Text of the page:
Protest unites Berry, Rome community

Rachel Yeates, Campus Carrier Managing Editor & Lesli Marchese, Campus Carrier News Editor

In two days, months of planning will come to fruition as members of Berry and the Rome community come together to protest the white supremacy rally set to take place on the steps of the Joint Law Enforcement Center in downtown Rome.

Rome native and alumna Jessie Reed (’07) helped turn plans for a protest into a reality. More than sending a message to the neo-Nazi National Socialist Movement, she wants to show people of color in the Rome community a message of love and acceptance.

“I just have this image of a young girl of color seeing [the rally], and what an impact that would make if nobody was standing there opposing it. What a horrible thing,” she said.

The protest, Turn Your Back On Hate, will be completely silent, so as not to fuel any violence between the two groups. The protesters hope to present a united message to rally attendees.

“The last thing I want in my hometown where I’m raising my children is a big riot,” Reed said. “I wanted to create a peaceful, organized front.”

The protest will take place across the street from the rally, and no one will block traffic, so there will be a natural barrier between the two groups.

Marshals, including dean of students Debbie Heida and other Berry faculty, will help enforce the silent element of the protest.

“The goal is that there’s no confrontation between the two groups,” Heida said. “That’s really the role of the marshals, to make sure people committing to the protest are committing to the concept of it, which is a silent protest and the shirts’ will do the speaking.”

The shirts front will read “Turn your back on hate,” and the back will frame “Rome” in a heart.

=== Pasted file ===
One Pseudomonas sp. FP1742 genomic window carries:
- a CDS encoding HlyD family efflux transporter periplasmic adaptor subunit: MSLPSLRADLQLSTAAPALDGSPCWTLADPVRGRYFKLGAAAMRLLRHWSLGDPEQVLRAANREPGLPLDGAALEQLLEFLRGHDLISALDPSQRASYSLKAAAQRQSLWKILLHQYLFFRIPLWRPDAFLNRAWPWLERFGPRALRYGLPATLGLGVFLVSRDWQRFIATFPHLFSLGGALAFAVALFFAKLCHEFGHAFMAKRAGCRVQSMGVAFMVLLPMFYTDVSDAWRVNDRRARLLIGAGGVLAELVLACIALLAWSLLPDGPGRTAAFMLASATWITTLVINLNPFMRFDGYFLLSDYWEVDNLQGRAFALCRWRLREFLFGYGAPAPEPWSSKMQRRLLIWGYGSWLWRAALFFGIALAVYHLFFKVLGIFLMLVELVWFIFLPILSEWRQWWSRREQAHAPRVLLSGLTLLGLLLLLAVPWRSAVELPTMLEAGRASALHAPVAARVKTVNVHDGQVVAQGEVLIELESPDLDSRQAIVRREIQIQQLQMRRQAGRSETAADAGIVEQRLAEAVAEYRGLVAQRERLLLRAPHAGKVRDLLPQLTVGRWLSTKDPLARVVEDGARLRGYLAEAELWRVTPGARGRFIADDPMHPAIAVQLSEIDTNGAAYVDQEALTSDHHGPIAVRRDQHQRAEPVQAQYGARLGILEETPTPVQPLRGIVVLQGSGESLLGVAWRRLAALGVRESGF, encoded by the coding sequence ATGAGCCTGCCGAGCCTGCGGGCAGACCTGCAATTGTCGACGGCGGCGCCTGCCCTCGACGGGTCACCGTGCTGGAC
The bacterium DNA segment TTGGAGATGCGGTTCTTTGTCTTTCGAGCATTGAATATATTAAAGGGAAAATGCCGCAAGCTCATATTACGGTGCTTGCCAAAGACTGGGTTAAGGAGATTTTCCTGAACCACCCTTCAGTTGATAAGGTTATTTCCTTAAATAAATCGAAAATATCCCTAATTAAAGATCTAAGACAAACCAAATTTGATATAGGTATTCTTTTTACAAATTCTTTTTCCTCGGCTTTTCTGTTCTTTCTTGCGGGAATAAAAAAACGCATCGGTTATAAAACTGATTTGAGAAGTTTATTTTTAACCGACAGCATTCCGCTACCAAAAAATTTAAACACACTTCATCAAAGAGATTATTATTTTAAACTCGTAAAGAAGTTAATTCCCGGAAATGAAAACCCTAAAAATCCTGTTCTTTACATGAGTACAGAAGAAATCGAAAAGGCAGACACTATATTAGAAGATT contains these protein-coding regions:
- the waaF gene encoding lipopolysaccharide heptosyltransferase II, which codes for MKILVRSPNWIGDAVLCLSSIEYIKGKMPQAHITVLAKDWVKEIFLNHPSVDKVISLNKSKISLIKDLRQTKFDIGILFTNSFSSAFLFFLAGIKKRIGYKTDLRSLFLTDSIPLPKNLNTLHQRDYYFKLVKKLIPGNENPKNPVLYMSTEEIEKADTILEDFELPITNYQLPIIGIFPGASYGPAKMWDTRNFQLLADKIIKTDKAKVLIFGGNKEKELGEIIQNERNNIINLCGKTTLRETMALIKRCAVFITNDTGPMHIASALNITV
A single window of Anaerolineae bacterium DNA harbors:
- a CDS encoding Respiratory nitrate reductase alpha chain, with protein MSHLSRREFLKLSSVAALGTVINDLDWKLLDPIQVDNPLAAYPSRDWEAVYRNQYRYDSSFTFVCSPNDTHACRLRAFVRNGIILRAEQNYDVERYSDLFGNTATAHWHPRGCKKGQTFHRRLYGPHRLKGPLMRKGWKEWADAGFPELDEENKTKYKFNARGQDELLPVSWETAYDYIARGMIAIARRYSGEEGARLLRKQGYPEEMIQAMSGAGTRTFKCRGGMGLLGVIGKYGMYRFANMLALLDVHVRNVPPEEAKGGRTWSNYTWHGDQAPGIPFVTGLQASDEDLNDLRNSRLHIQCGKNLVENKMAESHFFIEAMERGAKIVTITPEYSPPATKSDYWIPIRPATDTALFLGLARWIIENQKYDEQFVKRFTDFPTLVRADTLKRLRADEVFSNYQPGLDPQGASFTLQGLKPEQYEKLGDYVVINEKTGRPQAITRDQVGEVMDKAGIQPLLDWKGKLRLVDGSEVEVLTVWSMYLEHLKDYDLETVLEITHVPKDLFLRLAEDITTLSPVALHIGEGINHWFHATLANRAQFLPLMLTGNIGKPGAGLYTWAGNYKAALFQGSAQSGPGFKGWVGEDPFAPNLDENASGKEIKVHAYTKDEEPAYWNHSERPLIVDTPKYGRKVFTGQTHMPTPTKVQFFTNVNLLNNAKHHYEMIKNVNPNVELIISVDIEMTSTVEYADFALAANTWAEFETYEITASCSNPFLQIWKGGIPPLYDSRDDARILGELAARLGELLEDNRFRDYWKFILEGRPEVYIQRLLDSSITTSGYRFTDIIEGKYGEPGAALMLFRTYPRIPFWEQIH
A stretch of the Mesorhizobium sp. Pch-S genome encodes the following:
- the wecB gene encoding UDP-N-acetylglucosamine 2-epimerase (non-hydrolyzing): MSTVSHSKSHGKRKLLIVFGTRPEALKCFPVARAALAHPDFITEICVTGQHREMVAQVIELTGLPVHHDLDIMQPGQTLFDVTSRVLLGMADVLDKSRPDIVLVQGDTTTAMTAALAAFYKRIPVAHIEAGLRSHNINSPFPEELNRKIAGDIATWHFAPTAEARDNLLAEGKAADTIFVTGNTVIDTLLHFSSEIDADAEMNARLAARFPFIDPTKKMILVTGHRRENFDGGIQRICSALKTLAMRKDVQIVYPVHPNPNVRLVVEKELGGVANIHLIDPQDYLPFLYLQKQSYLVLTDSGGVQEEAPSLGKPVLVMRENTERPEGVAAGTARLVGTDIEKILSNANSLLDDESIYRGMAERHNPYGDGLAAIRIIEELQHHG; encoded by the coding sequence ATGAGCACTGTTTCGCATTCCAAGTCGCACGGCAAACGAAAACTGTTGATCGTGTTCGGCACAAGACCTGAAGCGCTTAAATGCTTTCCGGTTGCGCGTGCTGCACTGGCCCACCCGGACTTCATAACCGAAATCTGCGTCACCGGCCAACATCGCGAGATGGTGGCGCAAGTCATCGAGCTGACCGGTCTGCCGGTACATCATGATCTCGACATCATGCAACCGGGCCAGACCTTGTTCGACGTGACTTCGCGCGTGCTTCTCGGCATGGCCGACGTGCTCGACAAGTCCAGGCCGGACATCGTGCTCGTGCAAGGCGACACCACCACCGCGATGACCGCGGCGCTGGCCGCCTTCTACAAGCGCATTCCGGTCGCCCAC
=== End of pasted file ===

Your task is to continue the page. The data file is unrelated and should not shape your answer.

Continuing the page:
John Hickman, professor of government and international studies, came to meetings with Reed and other community leaders to unite the parties looking to oppose the Neo-Nazi rally.

“I heard that the Neo-Nazis were coming to town and I was surprised [and] appalled,” Hickman said. “I heard there was a meeting at Schroeder’s, and I and a couple of Berry students decided to attend.”

Sophomore Josh Beck was one of those students involved early in community conversation. He gauged interest on social media as well.

“I created [a] Facebook event to just start a discussion and see what people wanted to do,” Beck said. “I didn’t really know when I started it what it would turn into … I was just trying to create a forum for discussion and give a chance for the people who really wanted to do something to speak up.”

Immediately following the protest, the Rome Unity Festival will take place in Ridge Ferry Park. Dr. Raj Miniyar, a local pediatrician, has been at the forefront of planning the festival. He believes that a gathering of music and community is a more positive, peaceful way to combat the rally goers. 

“These people want you to protest, they want you to have some kind of drama or some kind of excitement,” Miniyar said. “The idea was to conquer that, not necessarily in a direct way, but to create something which will balance out that day’s negativity with positivity.”

He hopes the protest and festival will have a lasting impact on Rome.

“Anything you do positive will create a vibration and impact and go forward and result in ongoing improvement,” he said.

People who wish to join the protest can meet up with the group at the fountains between the Rome Forum and the Forum’s parking deck. There are still T-shirts available for those interested.

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